Article by Beth English (Ph.D. '03) Picked for OAH's Best American History Essays of 2008

Beth English EssayThe Organization of American Historians has selected a recent article by Beth English (Ph.D. '03) for inclusion in the organization's Best American History Essays of 2008. The Best History Essays anthology is designed to "reach out to a larger public with the treasures of contemporary research and writing in American history," according to the OAH.

Now in its third year, the series annually republishes in one volume ten of the best articles in American history published between the summers of the preceding calendar years. Previous editions were edited by Joyce Appleby (2006) and Jacqueline Jones (2007) and have included articles by Drew Gilpin Faust, Joseph Ellis, Jacquelyn Dowd Hall, Gail Bederman, and Thomas Surgue among others. The 2008 edition will be edited by David Roediger, distinguished labor historian and Kendrick C. Babcock Professor of History at the University of Illinois.

English's article, "'I have...a lot of work to do': Cotton Mill Work and Women's Culture in Matoaca, Virginia, 1888-95," was first published in the Virginia Magazine of History and Biography (114, 3: 2006). The article is based on her William and Mary master's thesis, "Work and Play: Recreation and Reality in a Southern Female Textile World."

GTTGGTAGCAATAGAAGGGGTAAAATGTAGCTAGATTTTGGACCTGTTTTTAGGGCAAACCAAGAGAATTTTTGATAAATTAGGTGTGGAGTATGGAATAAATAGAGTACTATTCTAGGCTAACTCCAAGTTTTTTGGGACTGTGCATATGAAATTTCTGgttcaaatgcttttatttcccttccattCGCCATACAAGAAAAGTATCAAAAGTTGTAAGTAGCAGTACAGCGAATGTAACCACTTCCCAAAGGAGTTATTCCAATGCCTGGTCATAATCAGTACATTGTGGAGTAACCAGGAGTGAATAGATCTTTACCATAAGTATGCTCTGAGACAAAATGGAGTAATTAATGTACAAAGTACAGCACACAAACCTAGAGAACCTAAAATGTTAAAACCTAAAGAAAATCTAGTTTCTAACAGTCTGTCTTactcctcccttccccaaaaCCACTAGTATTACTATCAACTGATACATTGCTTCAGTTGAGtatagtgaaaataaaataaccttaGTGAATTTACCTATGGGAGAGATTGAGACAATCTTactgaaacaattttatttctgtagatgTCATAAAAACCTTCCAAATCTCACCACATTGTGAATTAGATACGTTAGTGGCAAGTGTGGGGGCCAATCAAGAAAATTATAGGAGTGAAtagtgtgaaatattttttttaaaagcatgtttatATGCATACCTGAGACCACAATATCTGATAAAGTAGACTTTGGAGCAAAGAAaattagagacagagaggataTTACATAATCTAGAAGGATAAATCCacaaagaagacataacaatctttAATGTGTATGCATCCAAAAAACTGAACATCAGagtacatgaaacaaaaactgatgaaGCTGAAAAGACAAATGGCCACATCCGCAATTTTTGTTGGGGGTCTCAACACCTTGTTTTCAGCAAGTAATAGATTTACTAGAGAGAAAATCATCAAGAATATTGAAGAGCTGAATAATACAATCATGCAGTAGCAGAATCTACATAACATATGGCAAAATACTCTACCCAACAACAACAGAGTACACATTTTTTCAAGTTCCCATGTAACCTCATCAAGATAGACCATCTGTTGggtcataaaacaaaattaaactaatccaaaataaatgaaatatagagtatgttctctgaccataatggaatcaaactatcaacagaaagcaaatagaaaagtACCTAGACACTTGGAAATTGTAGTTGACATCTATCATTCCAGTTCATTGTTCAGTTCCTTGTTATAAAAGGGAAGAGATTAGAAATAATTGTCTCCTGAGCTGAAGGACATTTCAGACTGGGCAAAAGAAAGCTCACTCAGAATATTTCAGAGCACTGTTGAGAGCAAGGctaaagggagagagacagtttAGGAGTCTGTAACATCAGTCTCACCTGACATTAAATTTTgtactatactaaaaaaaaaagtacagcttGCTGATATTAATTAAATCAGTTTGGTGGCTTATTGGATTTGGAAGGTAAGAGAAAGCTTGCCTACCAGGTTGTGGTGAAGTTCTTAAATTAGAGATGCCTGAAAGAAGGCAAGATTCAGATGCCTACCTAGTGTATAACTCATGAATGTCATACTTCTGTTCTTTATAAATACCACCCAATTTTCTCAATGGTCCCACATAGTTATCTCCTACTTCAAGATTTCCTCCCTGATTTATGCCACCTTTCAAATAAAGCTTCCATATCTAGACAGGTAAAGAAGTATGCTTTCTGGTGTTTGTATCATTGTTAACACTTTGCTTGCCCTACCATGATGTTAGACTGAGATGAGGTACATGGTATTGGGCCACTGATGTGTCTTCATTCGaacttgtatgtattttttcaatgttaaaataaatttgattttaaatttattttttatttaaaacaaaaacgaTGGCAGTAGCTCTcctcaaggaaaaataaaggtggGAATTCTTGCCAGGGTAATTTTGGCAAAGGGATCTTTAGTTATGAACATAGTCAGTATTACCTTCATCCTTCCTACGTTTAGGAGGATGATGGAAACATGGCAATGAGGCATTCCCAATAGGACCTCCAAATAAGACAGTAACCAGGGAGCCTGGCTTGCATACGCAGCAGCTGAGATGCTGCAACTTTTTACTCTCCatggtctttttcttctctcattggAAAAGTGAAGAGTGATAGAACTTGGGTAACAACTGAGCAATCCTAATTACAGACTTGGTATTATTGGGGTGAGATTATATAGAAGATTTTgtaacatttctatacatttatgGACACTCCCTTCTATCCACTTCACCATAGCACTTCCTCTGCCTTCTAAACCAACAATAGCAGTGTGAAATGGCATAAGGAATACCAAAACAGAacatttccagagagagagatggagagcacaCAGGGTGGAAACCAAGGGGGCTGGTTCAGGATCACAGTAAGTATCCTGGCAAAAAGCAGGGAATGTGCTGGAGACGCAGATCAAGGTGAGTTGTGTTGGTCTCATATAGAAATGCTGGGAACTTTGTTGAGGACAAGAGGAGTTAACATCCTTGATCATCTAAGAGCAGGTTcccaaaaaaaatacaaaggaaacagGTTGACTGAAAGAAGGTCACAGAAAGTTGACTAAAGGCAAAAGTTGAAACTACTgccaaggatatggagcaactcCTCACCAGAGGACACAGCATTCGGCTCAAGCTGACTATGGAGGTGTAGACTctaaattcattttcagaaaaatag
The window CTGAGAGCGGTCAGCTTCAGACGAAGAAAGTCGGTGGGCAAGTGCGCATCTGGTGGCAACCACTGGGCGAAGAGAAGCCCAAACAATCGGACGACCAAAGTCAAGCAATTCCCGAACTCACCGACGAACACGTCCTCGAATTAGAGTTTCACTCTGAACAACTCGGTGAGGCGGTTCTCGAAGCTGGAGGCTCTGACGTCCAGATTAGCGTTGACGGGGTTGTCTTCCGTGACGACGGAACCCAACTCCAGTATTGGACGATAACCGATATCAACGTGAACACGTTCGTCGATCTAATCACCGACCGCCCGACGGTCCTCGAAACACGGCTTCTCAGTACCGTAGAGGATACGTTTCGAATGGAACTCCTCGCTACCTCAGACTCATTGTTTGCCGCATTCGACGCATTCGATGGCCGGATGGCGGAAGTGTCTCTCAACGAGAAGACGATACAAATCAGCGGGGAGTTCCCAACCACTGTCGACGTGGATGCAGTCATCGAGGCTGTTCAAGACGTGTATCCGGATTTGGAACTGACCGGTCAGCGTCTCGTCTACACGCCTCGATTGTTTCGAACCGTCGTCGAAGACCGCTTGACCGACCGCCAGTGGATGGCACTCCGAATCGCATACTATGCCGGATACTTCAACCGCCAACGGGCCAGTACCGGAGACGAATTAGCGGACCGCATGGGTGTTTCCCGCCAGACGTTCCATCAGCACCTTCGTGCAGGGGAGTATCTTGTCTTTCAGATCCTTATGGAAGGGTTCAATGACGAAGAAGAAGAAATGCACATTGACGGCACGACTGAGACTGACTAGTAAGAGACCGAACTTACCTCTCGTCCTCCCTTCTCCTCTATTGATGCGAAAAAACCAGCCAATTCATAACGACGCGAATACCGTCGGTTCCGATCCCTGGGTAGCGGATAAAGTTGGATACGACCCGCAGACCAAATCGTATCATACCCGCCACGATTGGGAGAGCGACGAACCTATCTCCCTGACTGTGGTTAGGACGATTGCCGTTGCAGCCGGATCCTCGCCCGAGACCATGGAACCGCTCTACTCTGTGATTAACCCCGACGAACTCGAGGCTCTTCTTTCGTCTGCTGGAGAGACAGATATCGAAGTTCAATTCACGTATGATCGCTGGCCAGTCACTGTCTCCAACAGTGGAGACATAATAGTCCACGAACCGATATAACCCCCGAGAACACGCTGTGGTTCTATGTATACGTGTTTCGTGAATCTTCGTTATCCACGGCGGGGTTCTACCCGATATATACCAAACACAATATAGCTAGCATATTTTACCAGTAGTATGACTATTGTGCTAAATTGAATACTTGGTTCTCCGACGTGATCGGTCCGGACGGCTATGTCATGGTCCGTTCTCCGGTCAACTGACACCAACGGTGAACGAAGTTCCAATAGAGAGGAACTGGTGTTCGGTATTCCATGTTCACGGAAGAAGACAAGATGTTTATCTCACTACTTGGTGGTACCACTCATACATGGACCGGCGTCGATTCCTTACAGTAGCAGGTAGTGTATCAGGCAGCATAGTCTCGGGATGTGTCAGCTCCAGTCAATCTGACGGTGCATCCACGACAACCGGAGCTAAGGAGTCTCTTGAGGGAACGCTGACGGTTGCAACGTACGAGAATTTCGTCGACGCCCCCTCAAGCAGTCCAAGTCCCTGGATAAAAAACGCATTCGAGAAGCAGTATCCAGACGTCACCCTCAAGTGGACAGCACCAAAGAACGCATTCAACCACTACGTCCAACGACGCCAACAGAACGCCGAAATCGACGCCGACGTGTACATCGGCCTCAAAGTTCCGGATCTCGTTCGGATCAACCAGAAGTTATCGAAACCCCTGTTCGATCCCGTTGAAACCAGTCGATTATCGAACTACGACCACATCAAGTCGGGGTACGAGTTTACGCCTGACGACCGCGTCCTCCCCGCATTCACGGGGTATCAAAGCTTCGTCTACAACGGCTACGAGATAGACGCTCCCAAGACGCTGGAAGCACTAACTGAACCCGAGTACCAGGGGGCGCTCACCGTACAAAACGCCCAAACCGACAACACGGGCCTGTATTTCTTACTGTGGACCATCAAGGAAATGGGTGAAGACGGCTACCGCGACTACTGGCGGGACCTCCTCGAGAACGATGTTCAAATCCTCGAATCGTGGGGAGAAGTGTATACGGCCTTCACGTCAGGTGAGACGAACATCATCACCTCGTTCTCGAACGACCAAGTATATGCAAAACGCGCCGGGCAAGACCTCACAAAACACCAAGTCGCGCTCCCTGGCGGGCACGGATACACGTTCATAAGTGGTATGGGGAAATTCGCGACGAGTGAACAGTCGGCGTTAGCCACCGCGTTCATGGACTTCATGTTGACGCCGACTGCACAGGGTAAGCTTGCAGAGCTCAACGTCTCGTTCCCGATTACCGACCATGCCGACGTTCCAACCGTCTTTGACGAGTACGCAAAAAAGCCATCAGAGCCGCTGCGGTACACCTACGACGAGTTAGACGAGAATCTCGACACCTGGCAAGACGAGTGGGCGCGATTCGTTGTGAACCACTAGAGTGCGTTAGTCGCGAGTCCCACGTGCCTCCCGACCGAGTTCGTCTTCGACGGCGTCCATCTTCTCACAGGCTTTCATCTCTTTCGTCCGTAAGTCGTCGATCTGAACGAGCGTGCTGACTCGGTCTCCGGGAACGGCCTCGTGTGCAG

The article is a study of a late nineteenth-century working women's culture in Matoaca, Chesterfield County, Virginia and focuses on the 1888-1895 correspondence between Anthelia Holt, a textile mill worker at the Matoaca Manufacturing Company, and her friend Lottie Clark, who lived in neighboring Amelia County. English's article reveals the contours of the culture that existed among a community of women who were part of the first generation of female millhands in the New South where the worlds of factory and farm intersected.

English shows that Matoaca's mill women were grounded in traditions of work and recreation, values, and networks of mutual aid and assistance that were normative in rural communities throughout the region, but that within the context of their industrial reality, Matoaca's mill women gave them new meanings and fashioned them to function according to the dictates and regimens of factory work. The culture that these female millhands were active agents in shaping, largely defined their lives both as women and as workers, and underpinned bonds of commonality and solidarity that could be found among female mill workers in textile villages throughout the late nineteenth- and early twentieth-century South.

English is the author of A Common Thread: Labor, Politics and Capital Mobility in the Textile Industry (Univ. of Georgia, 2006) and From the Workhouse to the Big House: Class, Crime, and the State, 1875-1925 (Routledge, forthcoming).